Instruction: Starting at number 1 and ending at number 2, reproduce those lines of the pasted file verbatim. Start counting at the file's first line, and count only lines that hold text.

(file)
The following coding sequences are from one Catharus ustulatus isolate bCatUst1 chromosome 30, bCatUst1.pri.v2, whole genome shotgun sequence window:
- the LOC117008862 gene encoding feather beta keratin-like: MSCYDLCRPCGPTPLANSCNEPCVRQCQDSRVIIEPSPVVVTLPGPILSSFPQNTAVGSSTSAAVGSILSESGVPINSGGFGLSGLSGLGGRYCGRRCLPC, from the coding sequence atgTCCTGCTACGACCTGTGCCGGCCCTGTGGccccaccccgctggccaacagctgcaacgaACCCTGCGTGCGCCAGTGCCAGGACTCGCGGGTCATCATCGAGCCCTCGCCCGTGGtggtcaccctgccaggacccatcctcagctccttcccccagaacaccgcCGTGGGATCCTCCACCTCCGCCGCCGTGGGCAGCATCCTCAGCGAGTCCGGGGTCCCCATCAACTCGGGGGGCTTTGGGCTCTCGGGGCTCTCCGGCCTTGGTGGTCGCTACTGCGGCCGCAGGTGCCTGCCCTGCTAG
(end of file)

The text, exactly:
The following coding sequences are from one Catharus ustulatus isolate bCatUst1 chromosome 30, bCatUst1.pri.v2, whole genome shotgun sequence window:
- the LOC117008862 gene encoding feather beta keratin-like: MSCYDLCRPCGPTPLANSCNEPCVRQCQDSRVIIEPSPVVVTLPGPILSSFPQNTAVGSSTSAAVGSILSESGVPINSGGFGLSGLSGLGGRYCGRRCLPC, from the coding sequence atgTCCTGCTACGACCTGTGCCGGCCCTGTGGccccaccccgctggccaacagctgcaacgaACCCTGCGTGCGCCAGTGCCAGGACTCGCGGGTCATCATCGAGCCCTCGCCCGTGGtggtcaccctgccaggacccatcctcagctccttcccccagaacaccgcCGTGGGATCCTCCACCTCCGCCGCCGTGGGCAGCATCCTCAGCGAGTCCGGGGTCCCCATCAACTCGGGGGGCTTTGGGCTCTCGGGGCTCTCCGGCCTTGGTGGTCGCTACTGCGGCCGCAGGTGCCTGCCCTGCTAG